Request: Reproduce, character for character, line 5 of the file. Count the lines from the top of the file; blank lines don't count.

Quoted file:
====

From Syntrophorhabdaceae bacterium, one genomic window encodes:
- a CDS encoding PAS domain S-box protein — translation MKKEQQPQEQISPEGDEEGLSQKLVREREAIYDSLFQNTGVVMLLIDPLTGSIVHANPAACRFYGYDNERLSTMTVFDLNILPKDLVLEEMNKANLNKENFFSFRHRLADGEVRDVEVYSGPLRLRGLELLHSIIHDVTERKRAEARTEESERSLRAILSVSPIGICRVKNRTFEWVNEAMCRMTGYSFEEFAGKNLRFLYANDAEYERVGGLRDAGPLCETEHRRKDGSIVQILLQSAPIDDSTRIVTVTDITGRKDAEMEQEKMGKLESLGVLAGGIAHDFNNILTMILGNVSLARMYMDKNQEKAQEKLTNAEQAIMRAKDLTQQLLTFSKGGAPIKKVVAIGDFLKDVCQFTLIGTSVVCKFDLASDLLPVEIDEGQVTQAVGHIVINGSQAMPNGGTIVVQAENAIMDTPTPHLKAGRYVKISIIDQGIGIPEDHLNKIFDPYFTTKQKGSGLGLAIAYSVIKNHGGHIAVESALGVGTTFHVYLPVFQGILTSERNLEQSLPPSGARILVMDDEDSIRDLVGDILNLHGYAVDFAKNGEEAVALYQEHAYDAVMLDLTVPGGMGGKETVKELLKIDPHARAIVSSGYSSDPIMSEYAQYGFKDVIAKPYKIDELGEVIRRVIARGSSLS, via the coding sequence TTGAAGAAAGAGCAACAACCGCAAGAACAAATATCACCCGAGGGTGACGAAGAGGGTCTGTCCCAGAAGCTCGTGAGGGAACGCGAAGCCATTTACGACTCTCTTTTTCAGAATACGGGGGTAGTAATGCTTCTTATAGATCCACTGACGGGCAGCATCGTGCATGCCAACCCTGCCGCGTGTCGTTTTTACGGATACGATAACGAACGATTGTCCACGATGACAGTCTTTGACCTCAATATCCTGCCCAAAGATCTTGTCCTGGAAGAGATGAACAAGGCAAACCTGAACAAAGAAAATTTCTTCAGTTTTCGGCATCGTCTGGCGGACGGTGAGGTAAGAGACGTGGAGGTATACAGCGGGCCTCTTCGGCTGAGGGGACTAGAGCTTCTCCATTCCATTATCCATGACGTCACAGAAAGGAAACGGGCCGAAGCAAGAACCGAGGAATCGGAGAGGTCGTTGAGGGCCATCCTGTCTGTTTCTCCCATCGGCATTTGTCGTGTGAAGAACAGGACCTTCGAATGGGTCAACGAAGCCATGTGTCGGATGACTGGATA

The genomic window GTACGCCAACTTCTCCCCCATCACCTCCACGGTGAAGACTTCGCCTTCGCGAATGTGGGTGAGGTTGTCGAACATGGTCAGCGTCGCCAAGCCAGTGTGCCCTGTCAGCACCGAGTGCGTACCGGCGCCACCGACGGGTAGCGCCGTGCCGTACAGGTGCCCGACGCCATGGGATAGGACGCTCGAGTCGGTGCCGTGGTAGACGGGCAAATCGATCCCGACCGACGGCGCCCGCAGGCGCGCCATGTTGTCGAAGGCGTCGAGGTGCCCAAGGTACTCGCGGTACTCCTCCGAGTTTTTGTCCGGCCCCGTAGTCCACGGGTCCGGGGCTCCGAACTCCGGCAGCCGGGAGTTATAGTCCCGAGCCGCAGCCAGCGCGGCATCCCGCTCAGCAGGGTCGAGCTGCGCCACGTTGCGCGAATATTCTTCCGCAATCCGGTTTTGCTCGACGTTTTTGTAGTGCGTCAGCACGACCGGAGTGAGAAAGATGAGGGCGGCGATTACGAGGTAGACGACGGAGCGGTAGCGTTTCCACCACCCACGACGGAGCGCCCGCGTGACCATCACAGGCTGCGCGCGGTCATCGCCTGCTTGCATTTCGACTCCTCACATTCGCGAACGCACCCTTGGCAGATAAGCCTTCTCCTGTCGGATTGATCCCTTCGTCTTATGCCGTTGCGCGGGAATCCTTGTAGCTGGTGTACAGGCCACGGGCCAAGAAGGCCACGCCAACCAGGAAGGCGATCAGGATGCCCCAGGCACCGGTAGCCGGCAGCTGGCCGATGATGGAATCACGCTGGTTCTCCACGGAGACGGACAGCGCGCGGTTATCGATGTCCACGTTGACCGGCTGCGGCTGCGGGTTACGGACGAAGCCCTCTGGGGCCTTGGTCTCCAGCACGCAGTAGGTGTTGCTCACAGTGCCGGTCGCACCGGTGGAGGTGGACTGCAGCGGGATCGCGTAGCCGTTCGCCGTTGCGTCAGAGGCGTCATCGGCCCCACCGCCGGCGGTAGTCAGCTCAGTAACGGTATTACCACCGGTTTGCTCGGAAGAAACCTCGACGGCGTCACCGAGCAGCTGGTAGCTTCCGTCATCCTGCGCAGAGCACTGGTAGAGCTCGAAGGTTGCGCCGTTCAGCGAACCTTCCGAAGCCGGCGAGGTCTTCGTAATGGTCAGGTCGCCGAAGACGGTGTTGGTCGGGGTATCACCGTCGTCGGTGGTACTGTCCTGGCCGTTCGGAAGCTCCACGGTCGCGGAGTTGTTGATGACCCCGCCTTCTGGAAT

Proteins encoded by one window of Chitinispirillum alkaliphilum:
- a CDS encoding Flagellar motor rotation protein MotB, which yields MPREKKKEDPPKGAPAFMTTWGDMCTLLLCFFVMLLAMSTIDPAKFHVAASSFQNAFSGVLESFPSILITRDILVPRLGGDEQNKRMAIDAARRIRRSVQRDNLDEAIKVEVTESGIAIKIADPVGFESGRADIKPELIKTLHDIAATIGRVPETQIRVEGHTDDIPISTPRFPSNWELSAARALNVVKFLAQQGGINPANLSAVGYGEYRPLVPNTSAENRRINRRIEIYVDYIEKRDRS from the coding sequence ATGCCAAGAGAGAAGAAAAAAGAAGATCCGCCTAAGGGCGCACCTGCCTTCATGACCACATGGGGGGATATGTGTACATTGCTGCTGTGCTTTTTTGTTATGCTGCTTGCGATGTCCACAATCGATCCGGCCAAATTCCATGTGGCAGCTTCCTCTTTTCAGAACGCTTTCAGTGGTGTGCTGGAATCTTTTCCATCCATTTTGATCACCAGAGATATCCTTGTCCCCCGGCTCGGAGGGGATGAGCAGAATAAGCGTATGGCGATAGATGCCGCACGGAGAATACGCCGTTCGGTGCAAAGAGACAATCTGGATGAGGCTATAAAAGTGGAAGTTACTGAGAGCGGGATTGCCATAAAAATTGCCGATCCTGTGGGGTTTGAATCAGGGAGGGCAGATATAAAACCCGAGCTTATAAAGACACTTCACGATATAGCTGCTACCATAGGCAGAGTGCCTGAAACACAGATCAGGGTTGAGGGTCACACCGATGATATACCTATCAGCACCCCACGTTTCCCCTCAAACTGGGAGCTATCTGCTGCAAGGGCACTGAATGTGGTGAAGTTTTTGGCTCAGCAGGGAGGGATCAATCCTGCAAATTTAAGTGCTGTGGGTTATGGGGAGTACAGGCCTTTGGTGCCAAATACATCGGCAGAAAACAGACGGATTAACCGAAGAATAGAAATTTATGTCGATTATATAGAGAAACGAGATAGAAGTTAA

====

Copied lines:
- a CDS encoding Flagellar motor rotation protein MotB, which yields MPREKKKEDPPKGAPAFMTTWGDMCTLLLCFFVMLLAMSTIDPAKFHVAASSFQNAFSGVLESFPSILITRDILVPRLGGDEQNKRMAIDAARRIRRSVQRDNLDEAIKVEVTESGIAIKIADPVGFESGRADIKPELIKTLHDIAATIGRVPETQIRVEGHTDDIPISTPRFPSNWELSAARALNVVKFLAQQGGINPANLSAVGYGEYRPLVPNTSAENRRINRRIEIYVDYIEKRDRS from the coding sequence ATGCCAAGAGAGAAGAAAAAAGAAGATCCGCCTAAGGGCGCACCTGCCTTCATGACCACATGGGGGGATATGTGTACATTGCTGCTGTGCTTTTTTGTTATGCTGCTTGCGATGTCCACAATCGATCCGGCCAAATTCCATGTGGCAGCTTCCTCTTTTCAGAACGCTTTCAGTGGTGTGCTGGAATCTTTTCCATCCATTTTGATCACCAGAGATATCCTTGTCCCCCGGCTCGGAGGGGATGAGCAGAATAAGCGTATGGCGATAGATGCCGCACGGAGAATACGCCGTTCGGTGCAAAGAGACAATCTGGATGAGGCTATAAAAGTGGAAGTTACTGAGAGCGGGATTGCCATAAAAATTGCCGATCCTGTGGGGTTTGAATCAGGGAGGGCAGATATAAAACCCGAGCTTATAAAGACACTTCACGATATAGCTGCTACCATAGGCAGAGTGCCTGAAACACAGATCAGGGTTGAGGGTCACACCGATGATATACCTATCAGCACCCCACGTTTCCCCTCAAACTGGGAGCTATCTGCTGCAAGGGCACTGAATGTGGTGAAGTTTTTGGCTCAGCAGGGAGGGATCAATCCTGCAAATTTAAGTGCTGTGGGTTATGGGGAGTACAGGCCTTTGGTGCCAAATACATCGGCAGAAAACAGACGGATTAACCGAAGAATAGAAATTTATGTCGATTATATAGAGAAACGAGATAGAAGTTAA